It is strange and unnatural to write your memoirs when you have devoted a large part of your life to turning away from a self-centered vision and individualism. I have always had altruistic love as a horizon, and ego could not lead to it. That is why this text is less an autobiography in the traditional sense than the testimony of a life inspired at every moment by the spiritual masters I have met.
The book of a lifetime
At the age of 21, Matthieu Ricard, then a researcher in genetics at the Pasteur Institute, gave up everything to live in the Himalayas. His life follows the course of meditative retreats in the most inaccessible places and fascinating journeys in the footsteps of his teachers. Thirty years later, the unexpected international success of the book The Monk and the Philosopher, co-written with his father, the philosopher Jean-François Revel, plunged the peaceful monk into a maelstrom of conferences around the world. He then put his work as an author and his talent as a photographer at the service of his message of altruistic love and his humanitarian commitment. Since the beginning, he has dedicated all of the income from his activities to Karuna-Shechen.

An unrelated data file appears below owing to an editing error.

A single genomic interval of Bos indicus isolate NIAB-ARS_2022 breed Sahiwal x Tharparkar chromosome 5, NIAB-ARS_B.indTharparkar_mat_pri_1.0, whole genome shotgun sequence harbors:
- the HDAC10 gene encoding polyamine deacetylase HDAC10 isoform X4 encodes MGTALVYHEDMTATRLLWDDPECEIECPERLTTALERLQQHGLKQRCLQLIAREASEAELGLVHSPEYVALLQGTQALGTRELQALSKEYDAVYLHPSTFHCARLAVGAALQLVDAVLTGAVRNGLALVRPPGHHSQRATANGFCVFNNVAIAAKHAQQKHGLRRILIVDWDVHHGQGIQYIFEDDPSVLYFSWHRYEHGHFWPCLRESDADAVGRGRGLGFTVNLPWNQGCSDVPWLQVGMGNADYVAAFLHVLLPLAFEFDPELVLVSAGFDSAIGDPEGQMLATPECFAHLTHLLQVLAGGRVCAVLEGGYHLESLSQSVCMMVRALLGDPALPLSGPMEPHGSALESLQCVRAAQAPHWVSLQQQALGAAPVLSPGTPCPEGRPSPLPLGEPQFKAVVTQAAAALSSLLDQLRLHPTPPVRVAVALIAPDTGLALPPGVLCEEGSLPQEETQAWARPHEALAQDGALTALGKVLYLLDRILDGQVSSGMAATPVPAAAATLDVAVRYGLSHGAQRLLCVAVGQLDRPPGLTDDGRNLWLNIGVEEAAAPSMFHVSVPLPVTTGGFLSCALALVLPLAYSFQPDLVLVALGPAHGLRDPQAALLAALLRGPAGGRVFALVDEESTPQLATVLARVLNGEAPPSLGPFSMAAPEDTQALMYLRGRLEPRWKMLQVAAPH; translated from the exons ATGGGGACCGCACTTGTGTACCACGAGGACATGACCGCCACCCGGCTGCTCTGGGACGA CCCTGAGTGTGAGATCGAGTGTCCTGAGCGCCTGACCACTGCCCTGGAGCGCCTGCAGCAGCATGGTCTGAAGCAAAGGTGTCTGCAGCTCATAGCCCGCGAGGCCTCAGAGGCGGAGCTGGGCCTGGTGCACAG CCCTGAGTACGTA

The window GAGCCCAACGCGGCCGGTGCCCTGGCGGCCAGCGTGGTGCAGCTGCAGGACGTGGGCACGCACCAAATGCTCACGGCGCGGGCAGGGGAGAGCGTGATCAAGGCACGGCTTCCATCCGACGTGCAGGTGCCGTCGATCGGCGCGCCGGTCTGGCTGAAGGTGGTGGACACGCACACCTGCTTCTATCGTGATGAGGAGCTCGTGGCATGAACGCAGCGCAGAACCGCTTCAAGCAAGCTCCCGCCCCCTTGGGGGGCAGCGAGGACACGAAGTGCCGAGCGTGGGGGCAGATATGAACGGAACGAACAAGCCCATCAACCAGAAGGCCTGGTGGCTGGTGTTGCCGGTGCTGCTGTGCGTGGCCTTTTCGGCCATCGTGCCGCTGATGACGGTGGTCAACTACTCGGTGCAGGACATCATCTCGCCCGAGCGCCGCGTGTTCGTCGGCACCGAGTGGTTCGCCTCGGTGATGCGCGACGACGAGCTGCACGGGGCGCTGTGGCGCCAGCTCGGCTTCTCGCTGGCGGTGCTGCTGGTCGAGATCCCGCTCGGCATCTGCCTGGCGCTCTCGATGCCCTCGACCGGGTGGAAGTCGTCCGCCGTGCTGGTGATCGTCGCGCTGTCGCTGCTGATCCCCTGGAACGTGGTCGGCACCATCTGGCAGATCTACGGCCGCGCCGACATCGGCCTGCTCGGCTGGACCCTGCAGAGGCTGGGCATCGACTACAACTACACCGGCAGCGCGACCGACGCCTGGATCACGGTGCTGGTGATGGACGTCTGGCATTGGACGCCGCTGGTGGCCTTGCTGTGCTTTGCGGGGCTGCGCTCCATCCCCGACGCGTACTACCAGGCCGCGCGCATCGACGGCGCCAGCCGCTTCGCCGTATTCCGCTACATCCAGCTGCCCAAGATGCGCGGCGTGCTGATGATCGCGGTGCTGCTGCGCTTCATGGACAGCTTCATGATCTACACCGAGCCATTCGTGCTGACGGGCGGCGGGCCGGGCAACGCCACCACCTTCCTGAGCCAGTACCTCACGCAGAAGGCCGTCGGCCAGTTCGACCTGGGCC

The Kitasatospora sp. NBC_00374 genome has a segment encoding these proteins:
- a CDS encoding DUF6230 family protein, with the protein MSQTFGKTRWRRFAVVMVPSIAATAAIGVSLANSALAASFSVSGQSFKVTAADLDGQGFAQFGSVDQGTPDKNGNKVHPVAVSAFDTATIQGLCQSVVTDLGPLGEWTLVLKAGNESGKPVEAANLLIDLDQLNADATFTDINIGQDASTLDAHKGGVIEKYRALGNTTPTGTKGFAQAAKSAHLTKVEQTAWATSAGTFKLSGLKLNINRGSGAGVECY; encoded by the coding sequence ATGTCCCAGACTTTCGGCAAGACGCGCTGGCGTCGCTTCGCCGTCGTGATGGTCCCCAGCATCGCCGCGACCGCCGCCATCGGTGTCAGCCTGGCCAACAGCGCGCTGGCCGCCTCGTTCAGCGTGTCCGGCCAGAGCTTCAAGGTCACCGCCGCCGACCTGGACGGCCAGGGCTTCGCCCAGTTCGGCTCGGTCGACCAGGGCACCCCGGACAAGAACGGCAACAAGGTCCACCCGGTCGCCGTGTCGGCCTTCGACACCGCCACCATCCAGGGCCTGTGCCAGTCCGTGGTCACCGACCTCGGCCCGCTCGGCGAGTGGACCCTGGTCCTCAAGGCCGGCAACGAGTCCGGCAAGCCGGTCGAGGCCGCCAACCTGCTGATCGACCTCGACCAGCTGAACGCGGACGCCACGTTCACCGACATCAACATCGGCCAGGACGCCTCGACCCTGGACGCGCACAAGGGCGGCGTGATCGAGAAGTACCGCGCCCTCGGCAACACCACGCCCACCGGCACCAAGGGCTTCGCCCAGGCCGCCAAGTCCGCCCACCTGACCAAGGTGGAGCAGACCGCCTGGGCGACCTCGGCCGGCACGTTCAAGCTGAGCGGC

Today, Matthieu Ricard presents his new book, Carnets d’un moine errant, published by Éditions Allary. In it, he recounts the life of a wandering monk, in the original sense of the word – to wander, from the Latin iterare, meaning to walk, to travel, to be in search. He thus walks without material or geographical attachment, always on the way to self-actualization and the well-being of others. The book looks back at Matthieu Ricard’s life journey, from his discovery of the scientific world to the inspiring encounters that changed the course of his life. Initially trained as a scientist, he chose to follow his instincts, which led him to the Tibetan summits, where he exchanged with spiritual masters. This hermitage proved to be a rebirth for Matthieu Ricard, marking his projects and reflections for the years to come.
Matthieu Ricard and Altruism
Throughout these pages, Matthieu Ricard reveals his vision of altruism, and how he committed himself to putting this value into practice by creating Karuna-Shechen in 2000. For Matthieu, altruism is not necessarily limited to our loved ones or to the human species, but must extend to all living beings and to nature. It is also “the only concept that naturally links these three time scales – short, medium and long term – and harmonizes their requirements.” To achieve an altruistic approach to daily life, one must first demonstrate empathy, i.e. enter into resonance with the other, and then transform the emotion felt into compassion in a benevolent manner. This approach leads to meaningful actions that are more inclusive of the needs and feelings of the beneficiaries.